In response to the ongoing coronavirus (COVID-19) pandemic, the U.S. Congress, the Executive Branch, and the Internal Revenue Service (the IRS) have taken several actions intended to provide immediate relief to taxpayers, including by postponing federal income tax return and tax payment deadlines, providing businesses with tax credits to the extent that such businesses are subject to new paid sick and paid family and medical leave requirements, and declaring COVID-19 a national emergency.
Postponing of Federal Income Tax Deadlines
Deadlines applicable to federal income tax payments and returns which were originally due April 15, 2020, have been postponed until July 15, 2020.
- On March 20, 2020, the IRS issued Notice 2020-18, which postpones the deadlines for both federal income tax payments and federal income tax return filings (this notice superseded an earlier, and more limited, IRS notice that postponed federal income tax payment deadlines for certain taxpayers). Taxpayers whose federal income tax payment (including estimated income tax payments) or federal income tax return was originally due on April 15, 2020, now have until July 15, 2020, to make such payments or file such returns. The extension is automatic, and taxpayers do not need to seek an extension of the filing or payment deadlines. Unlike the relief provided by the earlier Notice 2020-17, there is no limitation on the amount of the payment that may be postponed.
- Interest, penalties, and additions to tax with respect of postponed federal income tax filings and payments will now begin to accrue on July 16, 2020.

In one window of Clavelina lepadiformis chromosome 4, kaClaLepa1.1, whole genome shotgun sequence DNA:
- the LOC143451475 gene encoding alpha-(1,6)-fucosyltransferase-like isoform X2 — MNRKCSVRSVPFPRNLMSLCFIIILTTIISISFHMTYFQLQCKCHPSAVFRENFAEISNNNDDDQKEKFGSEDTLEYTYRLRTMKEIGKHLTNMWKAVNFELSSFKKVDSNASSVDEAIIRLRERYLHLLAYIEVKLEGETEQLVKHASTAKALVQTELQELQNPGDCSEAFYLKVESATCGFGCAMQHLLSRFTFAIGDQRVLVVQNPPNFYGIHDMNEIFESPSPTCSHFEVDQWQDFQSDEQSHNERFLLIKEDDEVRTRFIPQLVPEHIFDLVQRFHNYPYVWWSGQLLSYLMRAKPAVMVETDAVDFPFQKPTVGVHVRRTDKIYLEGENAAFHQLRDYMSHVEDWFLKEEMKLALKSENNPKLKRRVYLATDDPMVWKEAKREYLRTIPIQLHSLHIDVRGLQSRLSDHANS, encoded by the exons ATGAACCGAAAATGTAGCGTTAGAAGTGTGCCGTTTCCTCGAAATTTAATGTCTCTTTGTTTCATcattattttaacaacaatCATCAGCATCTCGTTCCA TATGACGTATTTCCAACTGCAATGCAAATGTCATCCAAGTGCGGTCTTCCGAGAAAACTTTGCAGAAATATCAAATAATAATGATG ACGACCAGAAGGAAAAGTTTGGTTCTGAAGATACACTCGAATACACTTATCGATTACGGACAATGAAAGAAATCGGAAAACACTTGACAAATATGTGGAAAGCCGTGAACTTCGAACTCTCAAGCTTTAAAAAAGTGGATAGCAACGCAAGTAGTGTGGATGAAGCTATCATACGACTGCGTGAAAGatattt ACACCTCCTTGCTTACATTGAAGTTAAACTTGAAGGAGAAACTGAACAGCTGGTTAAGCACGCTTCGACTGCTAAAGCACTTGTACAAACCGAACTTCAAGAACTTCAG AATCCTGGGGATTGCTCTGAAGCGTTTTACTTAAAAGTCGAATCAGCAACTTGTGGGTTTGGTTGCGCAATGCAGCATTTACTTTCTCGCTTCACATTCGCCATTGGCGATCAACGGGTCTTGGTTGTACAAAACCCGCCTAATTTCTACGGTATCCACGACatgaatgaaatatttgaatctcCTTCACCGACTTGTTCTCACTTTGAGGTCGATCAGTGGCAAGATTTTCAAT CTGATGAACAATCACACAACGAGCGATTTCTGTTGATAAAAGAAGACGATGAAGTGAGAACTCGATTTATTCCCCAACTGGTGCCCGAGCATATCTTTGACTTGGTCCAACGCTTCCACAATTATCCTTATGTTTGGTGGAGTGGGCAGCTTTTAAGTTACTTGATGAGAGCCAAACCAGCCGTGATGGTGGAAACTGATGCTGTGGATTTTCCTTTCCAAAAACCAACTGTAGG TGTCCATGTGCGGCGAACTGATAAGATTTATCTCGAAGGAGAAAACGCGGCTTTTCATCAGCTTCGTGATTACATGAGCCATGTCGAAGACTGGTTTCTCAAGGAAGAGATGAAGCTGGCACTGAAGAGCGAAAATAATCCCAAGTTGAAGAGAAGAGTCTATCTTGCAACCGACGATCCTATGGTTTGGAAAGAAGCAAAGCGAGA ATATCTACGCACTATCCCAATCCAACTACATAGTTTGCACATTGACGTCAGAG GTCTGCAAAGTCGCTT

- The above-referenced extensions are limited in scope. For instance, they do not extend to any types of federal tax other than federal income tax, such as employment taxes. The extension of the tax filing deadline also has certain coverage gaps, including federal information returns (e.g., IRS Form 1099). Further, the deadline postponement will not apply to any tax payment or tax return which is due on any date other than April 15, 2020. Although Notice 2020-18 does not specifically address the 3.8% “net investment income tax,” we believe such taxes would be within the scope of notice given that such taxes are reported on IRS Form 8960 in connection with the filing of a taxpayer’s income tax return.
- Many states have taken actions similar to the federal government in this respect. For instance, California’s Franchise Tax Board has postponed until July 15, 2020, all tax filing and payment deadlines for all individuals and business entities in respect of 2019 tax returns, 2019 tax return payments, 2020 first and second quarter estimated payments, 2020 LLC taxes and fees, and 2020 non-wage withholding payments. Similarly, the Department of Revenue for the State of Washington has advised that taxpayers may seek extensions for filing returns and paying taxes (even if the request is made after the applicable due date) so long as the state remains in a state of emergency.
Tax Credits Available to Businesses Subject to New Paid Sick and Paid Family Leave and Medical Leave Requirements
Businesses providing paid leave to COVID-19 affected employees may be eligible to receive a tax credit against the 6.2% Social Security tax borne by such businesses on the payment of wages.
- On March 18, 2020, the Families First Coronavirus Response Act (FFCRA) became effective, which, described generally, provides that eligible employees of certain employers will be entitled to up to 12 weeks of job-protected leave if unable to work due to certain COVID-19 created emergency situations. For a more in-depth discussion of the FFCRA and its provisions, please see this prior Perkins Coie update.